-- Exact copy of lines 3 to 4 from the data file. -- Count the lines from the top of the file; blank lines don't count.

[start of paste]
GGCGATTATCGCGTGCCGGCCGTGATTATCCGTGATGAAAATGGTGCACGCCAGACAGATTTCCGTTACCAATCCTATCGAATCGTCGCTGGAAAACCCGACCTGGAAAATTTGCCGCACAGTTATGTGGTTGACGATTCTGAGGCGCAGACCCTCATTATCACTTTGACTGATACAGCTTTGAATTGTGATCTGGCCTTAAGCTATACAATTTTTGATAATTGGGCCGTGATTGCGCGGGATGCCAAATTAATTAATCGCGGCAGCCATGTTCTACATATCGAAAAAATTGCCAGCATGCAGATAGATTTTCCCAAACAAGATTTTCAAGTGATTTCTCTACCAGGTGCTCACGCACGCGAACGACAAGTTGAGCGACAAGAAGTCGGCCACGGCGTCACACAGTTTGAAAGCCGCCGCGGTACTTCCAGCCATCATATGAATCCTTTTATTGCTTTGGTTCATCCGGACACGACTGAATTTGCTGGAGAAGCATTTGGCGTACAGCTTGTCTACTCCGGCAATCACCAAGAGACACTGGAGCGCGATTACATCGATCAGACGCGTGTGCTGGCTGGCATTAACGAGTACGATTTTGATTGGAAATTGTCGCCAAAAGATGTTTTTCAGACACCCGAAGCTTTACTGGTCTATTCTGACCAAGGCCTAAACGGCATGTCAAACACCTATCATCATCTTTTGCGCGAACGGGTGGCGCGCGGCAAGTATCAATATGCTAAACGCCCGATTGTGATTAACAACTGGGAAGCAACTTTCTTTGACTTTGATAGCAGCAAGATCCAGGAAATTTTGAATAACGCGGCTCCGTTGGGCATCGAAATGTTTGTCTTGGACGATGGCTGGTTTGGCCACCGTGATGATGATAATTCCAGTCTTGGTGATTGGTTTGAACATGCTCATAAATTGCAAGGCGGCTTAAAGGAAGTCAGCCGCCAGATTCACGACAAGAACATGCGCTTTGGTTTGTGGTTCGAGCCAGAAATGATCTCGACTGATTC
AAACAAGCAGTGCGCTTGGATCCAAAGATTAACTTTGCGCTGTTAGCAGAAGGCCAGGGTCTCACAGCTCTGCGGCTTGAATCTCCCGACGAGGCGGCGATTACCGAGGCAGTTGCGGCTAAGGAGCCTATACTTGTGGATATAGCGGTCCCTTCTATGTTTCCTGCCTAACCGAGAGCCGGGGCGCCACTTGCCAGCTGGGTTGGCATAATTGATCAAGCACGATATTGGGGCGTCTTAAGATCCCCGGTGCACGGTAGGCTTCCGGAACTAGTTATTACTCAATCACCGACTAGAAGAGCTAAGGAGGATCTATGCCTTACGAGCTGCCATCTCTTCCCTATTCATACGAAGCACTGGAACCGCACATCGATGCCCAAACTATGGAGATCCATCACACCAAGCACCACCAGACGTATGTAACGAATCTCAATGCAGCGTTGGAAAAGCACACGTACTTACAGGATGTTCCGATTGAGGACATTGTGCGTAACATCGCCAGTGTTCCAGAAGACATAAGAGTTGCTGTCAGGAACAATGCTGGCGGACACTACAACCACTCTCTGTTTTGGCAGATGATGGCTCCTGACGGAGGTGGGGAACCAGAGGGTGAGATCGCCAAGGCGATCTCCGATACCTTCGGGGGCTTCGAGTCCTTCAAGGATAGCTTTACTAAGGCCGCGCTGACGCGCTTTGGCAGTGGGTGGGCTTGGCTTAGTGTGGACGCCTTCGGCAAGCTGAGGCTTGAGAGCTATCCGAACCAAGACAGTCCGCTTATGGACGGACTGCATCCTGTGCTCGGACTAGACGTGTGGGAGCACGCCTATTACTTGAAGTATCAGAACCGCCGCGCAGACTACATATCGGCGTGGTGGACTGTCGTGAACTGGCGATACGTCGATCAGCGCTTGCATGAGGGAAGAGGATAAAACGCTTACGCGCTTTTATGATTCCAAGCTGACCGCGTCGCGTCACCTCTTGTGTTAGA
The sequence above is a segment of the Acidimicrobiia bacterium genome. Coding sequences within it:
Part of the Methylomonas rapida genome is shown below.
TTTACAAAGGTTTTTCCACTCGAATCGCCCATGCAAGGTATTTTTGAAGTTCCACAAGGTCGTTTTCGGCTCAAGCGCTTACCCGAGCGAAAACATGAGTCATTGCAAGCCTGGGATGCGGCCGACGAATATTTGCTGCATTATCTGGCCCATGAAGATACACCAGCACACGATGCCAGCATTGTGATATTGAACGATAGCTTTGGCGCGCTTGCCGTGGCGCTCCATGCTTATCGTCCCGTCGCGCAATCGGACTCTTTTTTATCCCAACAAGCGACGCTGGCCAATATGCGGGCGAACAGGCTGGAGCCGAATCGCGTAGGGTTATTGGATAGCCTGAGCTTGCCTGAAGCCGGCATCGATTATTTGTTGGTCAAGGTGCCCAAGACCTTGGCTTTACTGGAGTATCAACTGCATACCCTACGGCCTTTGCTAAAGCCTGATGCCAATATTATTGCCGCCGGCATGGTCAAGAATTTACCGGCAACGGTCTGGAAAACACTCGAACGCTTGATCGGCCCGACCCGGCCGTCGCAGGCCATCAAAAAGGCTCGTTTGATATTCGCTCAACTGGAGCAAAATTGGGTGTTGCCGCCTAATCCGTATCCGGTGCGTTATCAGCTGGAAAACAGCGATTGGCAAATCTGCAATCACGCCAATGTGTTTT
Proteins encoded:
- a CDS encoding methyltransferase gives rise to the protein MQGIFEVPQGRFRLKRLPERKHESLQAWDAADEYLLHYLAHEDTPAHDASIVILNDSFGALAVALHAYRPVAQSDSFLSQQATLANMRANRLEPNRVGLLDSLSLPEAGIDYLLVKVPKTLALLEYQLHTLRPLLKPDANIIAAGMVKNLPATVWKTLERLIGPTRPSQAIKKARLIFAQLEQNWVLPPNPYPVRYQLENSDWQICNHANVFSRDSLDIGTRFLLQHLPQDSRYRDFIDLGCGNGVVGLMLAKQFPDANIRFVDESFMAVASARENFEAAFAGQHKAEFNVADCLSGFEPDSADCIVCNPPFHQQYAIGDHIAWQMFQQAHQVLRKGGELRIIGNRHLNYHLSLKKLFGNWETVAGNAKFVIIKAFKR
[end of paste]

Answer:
The sequence above is a segment of the Acidimicrobiia bacterium genome. Coding sequences within it:
Part of the Methylomonas rapida genome is shown below.